In September 2015, Annie Lennox, a white Scottish singer and songwriter, accused Beyoncé of not being a true feminist, calling her “feminist-lite.” Lennox explained saying “Twerking is not feminism. That’s what I’m referring to. It’s not liberating, it’s not empowering. It’s a sexual thing that you’re doing on a stage; it doesn’t empower you. That’s my feeling about it.” But seriously! Should Lennox talk about feminism while she’s sexualizing Beyoncé’s performance, reducing it, and her identification with feminism as well to mere “twerking”?
With all due respect to every white woman out there who is fighting for her rights or trying to make the world a better place for all women everywhere, the fight doesn’t apply to gender only, it must also account for class, religion, race, caste, culture and sexuality. But what Annie Lennox said has nothing to do with all of this, and it has nothing to do with feminism, because excluding or humbling someone’s effort is not feminism.
Intersectionality as a term was first introduced in 1989 by the law scholar and critical race theorist Kimberlé Crenshaw, while the actual concept has existed since 1851. Intersectionality is defined as “the view that women experience oppression in varying configurations and in varying degrees of intensity. Cultural patterns of oppression are not only interrelated, but are bound together and influenced by the intersectional systems of society. Examples of this include race, gender, class, ability, and ethnicity.” Unfortunately, White feminism as a belief permits the exclusion of issues and experiences that affect non-white women. As one writer observes, “White feminists are an exclusive group of feminists in that they do not include women of color, queer women, or any other minority group of women in their talks of gender equality. They are only concerned about equality for white heterosexual women.” Which means it fails to be intersectional.White feminists think that sexism is the only sphere of influence on oppression, or the biggest problem women face in society. But do you think ending sexism is going to end racism, for instance? Ladies, being lucky enough to not experience as much oppression as other non-white women should push you harder into helping other women, not making it all about your experience! And believe me, being all defensive and crying about how good your intentions are, and how we’re all in this together isn’t helping at all, it’s only wasting valuable time on nothing.
There’s also white feminists’ weird reaction around Muslim women’s hijabs or burkas. Believing that hijab is a form of oppression is understandable, but trying to force what you believe on people is totally not! Yes, many Muslim women are forced to wear hijab, whether by a family member or because of societal pressures. In Iran and Saudi Arabia women are forced to wear it by law. And of course women shouldn’t be forced to do anything. But on the other hand, there are so many who actually choose to wear it because it’s a form of their faith or commitment to their religion, and they have said many times that they’re not forced to wear it. In France, several laws were passed to prevent wearing headscarves in certain places; School teachers, for instance, are prevented from wearing it, or the burka, in public places. Burka is also prohibited in public places in Belgium. So please tell us how exactly speaking for them, claiming that you know better than them, forcing your opinion on them, or banning hijab in some countries is different than forcing them to wear it? How do you consider this as a form of empowerment?Many White feminists call for preventing sex work because, simply, it’s ‘degrading’ and isn’t an empowering profession to be considered as a “legitimate choice.” This actually divides women into worthy and non-worthy. So you believe that women have the absolute right to do whatever they want about their lives except when it comes to a choice you don’t agree with, even if it is their choice and nobody is forcing it on them? Again… How do you think you’re different than someone who’s forcing something on them?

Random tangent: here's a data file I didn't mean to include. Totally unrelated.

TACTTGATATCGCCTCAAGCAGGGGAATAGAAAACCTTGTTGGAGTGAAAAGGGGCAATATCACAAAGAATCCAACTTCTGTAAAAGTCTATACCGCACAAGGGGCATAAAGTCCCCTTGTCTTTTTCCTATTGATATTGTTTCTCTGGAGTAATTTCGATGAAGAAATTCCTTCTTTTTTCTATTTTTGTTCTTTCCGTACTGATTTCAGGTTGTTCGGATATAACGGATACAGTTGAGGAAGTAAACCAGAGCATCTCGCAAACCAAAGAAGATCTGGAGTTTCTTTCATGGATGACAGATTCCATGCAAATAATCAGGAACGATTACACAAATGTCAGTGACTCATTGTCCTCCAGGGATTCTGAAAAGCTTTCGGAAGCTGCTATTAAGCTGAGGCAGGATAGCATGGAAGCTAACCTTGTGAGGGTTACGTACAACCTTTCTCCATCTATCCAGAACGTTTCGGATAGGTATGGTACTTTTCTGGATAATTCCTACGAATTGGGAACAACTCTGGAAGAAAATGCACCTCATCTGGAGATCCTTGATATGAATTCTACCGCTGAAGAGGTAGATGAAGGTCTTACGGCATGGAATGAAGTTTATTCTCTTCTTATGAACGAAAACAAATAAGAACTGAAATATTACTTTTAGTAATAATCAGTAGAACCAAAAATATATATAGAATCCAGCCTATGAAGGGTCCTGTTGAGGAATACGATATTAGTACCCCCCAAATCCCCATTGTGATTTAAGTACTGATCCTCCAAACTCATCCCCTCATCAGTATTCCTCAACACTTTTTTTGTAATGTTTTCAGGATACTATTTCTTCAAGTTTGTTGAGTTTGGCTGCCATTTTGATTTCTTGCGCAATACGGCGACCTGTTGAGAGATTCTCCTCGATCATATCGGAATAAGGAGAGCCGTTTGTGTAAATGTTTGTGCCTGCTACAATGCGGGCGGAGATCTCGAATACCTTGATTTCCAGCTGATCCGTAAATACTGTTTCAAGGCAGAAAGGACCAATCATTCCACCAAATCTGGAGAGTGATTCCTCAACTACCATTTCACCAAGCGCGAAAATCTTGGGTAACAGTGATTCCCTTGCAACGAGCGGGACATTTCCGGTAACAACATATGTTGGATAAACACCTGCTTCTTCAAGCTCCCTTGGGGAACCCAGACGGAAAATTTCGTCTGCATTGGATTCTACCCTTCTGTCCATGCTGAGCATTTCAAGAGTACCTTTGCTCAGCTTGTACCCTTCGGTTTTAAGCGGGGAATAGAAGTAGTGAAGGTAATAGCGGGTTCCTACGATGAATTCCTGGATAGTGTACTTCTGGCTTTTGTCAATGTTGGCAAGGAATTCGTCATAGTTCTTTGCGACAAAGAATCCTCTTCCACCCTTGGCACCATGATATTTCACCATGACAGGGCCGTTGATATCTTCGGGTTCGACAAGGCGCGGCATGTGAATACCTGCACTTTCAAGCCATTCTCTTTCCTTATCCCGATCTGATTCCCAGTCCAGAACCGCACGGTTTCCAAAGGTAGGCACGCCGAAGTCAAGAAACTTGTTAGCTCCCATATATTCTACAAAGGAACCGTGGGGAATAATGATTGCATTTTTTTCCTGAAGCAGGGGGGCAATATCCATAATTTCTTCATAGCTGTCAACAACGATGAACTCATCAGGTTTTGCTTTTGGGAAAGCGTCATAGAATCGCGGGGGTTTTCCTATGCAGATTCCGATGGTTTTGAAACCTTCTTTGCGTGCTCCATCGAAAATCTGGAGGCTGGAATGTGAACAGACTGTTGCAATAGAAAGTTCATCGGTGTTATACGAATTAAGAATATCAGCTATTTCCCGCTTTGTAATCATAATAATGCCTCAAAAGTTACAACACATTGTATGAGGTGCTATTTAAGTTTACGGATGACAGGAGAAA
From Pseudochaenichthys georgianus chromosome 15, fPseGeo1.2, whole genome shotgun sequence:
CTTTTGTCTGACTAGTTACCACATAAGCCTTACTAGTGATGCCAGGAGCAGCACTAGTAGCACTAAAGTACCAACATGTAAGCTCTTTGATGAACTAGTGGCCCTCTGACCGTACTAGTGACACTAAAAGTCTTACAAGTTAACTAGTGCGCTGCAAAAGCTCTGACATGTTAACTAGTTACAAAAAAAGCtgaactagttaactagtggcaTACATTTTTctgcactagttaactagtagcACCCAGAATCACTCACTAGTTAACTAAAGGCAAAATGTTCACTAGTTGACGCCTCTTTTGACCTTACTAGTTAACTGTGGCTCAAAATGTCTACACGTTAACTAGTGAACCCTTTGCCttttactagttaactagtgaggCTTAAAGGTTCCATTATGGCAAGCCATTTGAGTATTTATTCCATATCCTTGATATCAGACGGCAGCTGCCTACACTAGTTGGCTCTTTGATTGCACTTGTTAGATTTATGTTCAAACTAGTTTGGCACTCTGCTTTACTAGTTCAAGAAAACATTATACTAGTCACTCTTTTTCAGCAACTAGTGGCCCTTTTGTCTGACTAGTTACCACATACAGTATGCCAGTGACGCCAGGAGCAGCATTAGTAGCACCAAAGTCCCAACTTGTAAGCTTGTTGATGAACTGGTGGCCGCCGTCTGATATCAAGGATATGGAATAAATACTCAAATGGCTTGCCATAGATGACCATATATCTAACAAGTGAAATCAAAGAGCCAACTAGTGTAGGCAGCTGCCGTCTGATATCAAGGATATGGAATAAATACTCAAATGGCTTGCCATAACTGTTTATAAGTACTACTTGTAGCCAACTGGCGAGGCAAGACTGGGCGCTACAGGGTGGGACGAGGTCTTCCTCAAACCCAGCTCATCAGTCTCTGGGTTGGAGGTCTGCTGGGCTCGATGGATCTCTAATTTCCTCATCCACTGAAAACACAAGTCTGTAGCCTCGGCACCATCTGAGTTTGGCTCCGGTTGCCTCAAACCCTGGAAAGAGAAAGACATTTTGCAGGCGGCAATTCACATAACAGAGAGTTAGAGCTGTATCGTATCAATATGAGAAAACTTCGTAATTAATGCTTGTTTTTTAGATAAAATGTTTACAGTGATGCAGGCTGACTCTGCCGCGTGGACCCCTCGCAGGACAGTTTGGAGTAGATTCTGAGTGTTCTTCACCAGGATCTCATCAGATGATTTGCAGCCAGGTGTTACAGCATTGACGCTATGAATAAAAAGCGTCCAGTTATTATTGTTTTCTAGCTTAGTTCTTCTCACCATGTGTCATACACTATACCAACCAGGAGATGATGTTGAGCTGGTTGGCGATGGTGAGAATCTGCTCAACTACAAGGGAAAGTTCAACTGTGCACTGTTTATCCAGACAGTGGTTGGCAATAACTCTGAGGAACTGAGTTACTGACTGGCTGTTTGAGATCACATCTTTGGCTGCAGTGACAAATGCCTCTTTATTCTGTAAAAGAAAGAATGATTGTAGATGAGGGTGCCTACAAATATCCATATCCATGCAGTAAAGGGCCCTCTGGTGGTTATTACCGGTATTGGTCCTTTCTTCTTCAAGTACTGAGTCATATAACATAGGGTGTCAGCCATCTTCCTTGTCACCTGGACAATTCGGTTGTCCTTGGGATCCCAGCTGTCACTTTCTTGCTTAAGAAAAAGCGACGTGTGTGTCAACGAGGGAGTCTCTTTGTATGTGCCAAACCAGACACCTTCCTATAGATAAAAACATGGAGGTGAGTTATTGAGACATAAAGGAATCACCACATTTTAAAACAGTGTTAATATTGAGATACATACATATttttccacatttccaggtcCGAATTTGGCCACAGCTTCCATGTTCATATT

“I mention my own good luck/fortune/privilege something like 5 times in my UN speech and my wish to make sure other women have access to the same opportunities I have.” That’s what Emma Watson, actor and an ambassador of the He For She campaign, said after she was asked if she is a White feminist or not. Watson told Huffington Post that she cannot speak on behalf of intersectional feminism, but instead, she’s trying to give a platform to intersectional feminists to talk about their experiences and share their stories.
Being lucky or privileged because you haven’t experienced as much oppression as other women can also be used to help other women. Instead of making it all about your experience you can pave the way for others and stop being hurtful to other women. We need to elevate each other and hear each other’s voices. Be more inclusive instead of being exclusive. And remember that empowerment lies within free choice. Instead of forcing your opinions on other groups of people try to let them speak for themselves, educate them and help them know their rights not claiming that you know better.